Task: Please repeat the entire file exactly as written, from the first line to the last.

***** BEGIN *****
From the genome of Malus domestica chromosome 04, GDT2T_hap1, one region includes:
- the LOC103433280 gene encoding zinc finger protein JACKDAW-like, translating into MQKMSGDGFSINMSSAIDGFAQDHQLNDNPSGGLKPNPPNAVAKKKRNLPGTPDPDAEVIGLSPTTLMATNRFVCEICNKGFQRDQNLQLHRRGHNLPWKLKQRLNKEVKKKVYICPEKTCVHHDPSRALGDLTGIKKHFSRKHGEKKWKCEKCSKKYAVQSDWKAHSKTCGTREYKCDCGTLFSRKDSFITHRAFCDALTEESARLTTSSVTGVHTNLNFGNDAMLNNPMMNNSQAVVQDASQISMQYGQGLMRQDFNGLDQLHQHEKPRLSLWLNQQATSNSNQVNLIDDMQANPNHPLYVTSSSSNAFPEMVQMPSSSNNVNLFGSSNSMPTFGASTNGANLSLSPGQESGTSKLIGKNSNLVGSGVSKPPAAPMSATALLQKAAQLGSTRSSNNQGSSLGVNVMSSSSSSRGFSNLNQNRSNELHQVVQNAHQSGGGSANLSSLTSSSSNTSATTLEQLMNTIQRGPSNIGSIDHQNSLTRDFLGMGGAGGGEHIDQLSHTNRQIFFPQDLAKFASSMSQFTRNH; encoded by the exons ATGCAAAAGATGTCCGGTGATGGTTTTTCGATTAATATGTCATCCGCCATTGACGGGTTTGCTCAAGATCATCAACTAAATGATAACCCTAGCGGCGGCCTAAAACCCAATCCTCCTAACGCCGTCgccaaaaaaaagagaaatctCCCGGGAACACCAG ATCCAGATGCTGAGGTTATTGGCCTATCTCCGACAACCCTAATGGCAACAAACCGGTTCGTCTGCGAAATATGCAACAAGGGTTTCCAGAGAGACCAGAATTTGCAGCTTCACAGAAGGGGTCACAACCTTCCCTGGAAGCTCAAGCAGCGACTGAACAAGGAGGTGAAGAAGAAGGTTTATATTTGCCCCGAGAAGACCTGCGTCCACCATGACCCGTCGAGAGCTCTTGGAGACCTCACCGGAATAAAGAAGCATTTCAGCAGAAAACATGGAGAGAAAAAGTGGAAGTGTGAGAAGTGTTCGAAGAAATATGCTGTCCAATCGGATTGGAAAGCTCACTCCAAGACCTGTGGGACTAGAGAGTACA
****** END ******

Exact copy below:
From the genome of Malus domestica chromosome 04, GDT2T_hap1, one region includes:
- the LOC103433280 gene encoding zinc finger protein JACKDAW-like, translating into MQKMSGDGFSINMSSAIDGFAQDHQLNDNPSGGLKPNPPNAVAKKKRNLPGTPDPDAEVIGLSPTTLMATNRFVCEICNKGFQRDQNLQLHRRGHNLPWKLKQRLNKEVKKKVYICPEKTCVHHDPSRALGDLTGIKKHFSRKHGEKKWKCEKCSKKYAVQSDWKAHSKTCGTREYKCDCGTLFSRKDSFITHRAFCDALTEESARLTTSSVTGVHTNLNFGNDAMLNNPMMNNSQAVVQDASQISMQYGQGLMRQDFNGLDQLHQHEKPRLSLWLNQQATSNSNQVNLIDDMQANPNHPLYVTSSSSNAFPEMVQMPSSSNNVNLFGSSNSMPTFGASTNGANLSLSPGQESGTSKLIGKNSNLVGSGVSKPPAAPMSATALLQKAAQLGSTRSSNNQGSSLGVNVMSSSSSSRGFSNLNQNRSNELHQVVQNAHQSGGGSANLSSLTSSSSNTSATTLEQLMNTIQRGPSNIGSIDHQNSLTRDFLGMGGAGGGEHIDQLSHTNRQIFFPQDLAKFASSMSQFTRNH; encoded by the exons ATGCAAAAGATGTCCGGTGATGGTTTTTCGATTAATATGTCATCCGCCATTGACGGGTTTGCTCAAGATCATCAACTAAATGATAACCCTAGCGGCGGCCTAAAACCCAATCCTCCTAACGCCGTCgccaaaaaaaagagaaatctCCCGGGAACACCAG ATCCAGATGCTGAGGTTATTGGCCTATCTCCGACAACCCTAATGGCAACAAACCGGTTCGTCTGCGAAATATGCAACAAGGGTTTCCAGAGAGACCAGAATTTGCAGCTTCACAGAAGGGGTCACAACCTTCCCTGGAAGCTCAAGCAGCGACTGAACAAGGAGGTGAAGAAGAAGGTTTATATTTGCCCCGAGAAGACCTGCGTCCACCATGACCCGTCGAGAGCTCTTGGAGACCTCACCGGAATAAAGAAGCATTTCAGCAGAAAACATGGAGAGAAAAAGTGGAAGTGTGAGAAGTGTTCGAAGAAATATGCTGTCCAATCGGATTGGAAAGCTCACTCCAAGACCTGTGGGACTAGAGAGTACA